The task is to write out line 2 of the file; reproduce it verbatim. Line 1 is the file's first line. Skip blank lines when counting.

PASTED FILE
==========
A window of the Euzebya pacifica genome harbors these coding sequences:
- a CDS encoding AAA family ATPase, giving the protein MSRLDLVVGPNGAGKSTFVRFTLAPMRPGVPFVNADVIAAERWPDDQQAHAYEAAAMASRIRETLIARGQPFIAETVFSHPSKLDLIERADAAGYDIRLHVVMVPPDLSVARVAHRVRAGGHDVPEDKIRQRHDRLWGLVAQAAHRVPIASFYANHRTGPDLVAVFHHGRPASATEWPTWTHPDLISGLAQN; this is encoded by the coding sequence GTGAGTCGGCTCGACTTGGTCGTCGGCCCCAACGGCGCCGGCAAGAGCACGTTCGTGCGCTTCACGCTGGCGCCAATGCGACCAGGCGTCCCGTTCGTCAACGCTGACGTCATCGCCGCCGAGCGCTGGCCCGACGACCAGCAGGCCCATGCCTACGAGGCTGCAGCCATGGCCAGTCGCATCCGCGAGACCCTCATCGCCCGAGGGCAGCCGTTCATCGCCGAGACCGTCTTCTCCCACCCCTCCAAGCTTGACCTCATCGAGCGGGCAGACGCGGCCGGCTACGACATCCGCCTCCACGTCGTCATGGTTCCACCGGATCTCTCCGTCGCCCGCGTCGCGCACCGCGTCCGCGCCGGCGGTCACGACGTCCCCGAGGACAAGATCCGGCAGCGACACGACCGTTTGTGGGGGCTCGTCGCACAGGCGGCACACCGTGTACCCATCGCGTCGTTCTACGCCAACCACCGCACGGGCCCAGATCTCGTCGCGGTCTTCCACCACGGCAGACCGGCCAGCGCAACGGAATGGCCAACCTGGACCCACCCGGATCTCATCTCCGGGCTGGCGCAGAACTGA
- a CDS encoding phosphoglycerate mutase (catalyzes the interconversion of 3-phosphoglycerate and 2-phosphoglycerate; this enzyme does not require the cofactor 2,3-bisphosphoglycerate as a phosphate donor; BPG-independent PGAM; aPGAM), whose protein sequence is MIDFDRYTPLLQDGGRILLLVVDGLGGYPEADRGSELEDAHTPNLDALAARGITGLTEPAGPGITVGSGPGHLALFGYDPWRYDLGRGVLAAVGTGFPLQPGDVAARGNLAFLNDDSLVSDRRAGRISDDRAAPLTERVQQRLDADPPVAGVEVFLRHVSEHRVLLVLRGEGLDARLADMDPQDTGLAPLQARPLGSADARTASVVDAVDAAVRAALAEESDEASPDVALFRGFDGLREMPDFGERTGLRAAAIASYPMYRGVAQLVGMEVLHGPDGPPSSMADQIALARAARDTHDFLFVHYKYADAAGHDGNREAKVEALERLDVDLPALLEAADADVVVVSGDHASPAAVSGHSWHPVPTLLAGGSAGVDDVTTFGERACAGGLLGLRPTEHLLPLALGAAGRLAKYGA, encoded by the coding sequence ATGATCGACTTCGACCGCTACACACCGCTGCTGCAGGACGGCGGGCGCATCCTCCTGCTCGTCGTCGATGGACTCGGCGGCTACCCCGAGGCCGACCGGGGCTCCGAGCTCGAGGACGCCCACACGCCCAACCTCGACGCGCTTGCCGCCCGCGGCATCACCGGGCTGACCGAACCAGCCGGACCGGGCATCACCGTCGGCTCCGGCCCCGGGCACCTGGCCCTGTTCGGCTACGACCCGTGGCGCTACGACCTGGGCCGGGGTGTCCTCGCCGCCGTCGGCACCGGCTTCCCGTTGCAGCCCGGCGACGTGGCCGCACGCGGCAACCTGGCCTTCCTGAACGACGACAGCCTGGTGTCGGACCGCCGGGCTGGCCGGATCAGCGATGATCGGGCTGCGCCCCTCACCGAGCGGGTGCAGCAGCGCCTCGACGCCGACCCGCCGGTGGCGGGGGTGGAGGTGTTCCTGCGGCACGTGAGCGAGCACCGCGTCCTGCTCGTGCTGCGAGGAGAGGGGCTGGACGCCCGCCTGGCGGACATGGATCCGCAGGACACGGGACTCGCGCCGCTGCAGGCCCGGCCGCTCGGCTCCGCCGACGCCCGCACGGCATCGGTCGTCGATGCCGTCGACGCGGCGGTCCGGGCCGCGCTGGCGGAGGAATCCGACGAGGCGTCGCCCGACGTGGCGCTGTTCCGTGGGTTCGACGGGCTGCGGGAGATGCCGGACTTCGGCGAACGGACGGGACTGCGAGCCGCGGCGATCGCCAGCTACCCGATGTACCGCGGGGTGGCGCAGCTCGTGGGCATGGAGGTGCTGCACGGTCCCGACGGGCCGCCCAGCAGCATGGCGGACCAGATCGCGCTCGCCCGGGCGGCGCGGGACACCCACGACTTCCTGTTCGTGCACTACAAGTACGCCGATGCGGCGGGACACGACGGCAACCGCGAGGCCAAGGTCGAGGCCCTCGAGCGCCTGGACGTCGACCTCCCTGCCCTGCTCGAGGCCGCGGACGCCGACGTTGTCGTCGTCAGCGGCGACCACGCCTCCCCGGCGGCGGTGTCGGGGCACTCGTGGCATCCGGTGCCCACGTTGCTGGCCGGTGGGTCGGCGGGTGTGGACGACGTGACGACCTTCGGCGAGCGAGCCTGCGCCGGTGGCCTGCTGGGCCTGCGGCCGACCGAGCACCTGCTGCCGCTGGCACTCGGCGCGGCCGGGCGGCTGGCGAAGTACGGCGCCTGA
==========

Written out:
- a CDS encoding AAA family ATPase, giving the protein MSRLDLVVGPNGAGKSTFVRFTLAPMRPGVPFVNADVIAAERWPDDQQAHAYEAAAMASRIRETLIARGQPFIAETVFSHPSKLDLIERADAAGYDIRLHVVMVPPDLSVARVAHRVRAGGHDVPEDKIRQRHDRLWGLVAQAAHRVPIASFYANHRTGPDLVAVFHHGRPASATEWPTWTHPDLISGLAQN; this is encoded by the coding sequence GTGAGTCGGCTCGACTTGGTCGTCGGCCCCAACGGCGCCGGCAAGAGCACGTTCGTGCGCTTCACGCTGGCGCCAATGCGACCAGGCGTCCCGTTCGTCAACGCTGACGTCATCGCCGCCGAGCGCTGGCCCGACGACCAGCAGGCCCATGCCTACGAGGCTGCAGCCATGGCCAGTCGCATCCGCGAGACCCTCATCGCCCGAGGGCAGCCGTTCATCGCCGAGACCGTCTTCTCCCACCCCTCCAAGCTTGACCTCATCGAGCGGGCAGACGCGGCCGGCTACGACATCCGCCTCCACGTCGTCATGGTTCCACCGGATCTCTCCGTCGCCCGCGTCGCGCACCGCGTCCGCGCCGGCGGTCACGACGTCCCCGAGGACAAGATCCGGCAGCGACACGACCGTTTGTGGGGGCTCGTCGCACAGGCGGCACACCGTGTACCCATCGCGTCGTTCTACGCCAACCACCGCACGGGCCCAGATCTCGTCGCGGTCTTCCACCACGGCAGACCGGCCAGCGCAACGGAATGGCCAACCTGGACCCACCCGGATCTCATCTCCGGGCTGGCGCAGAACTGA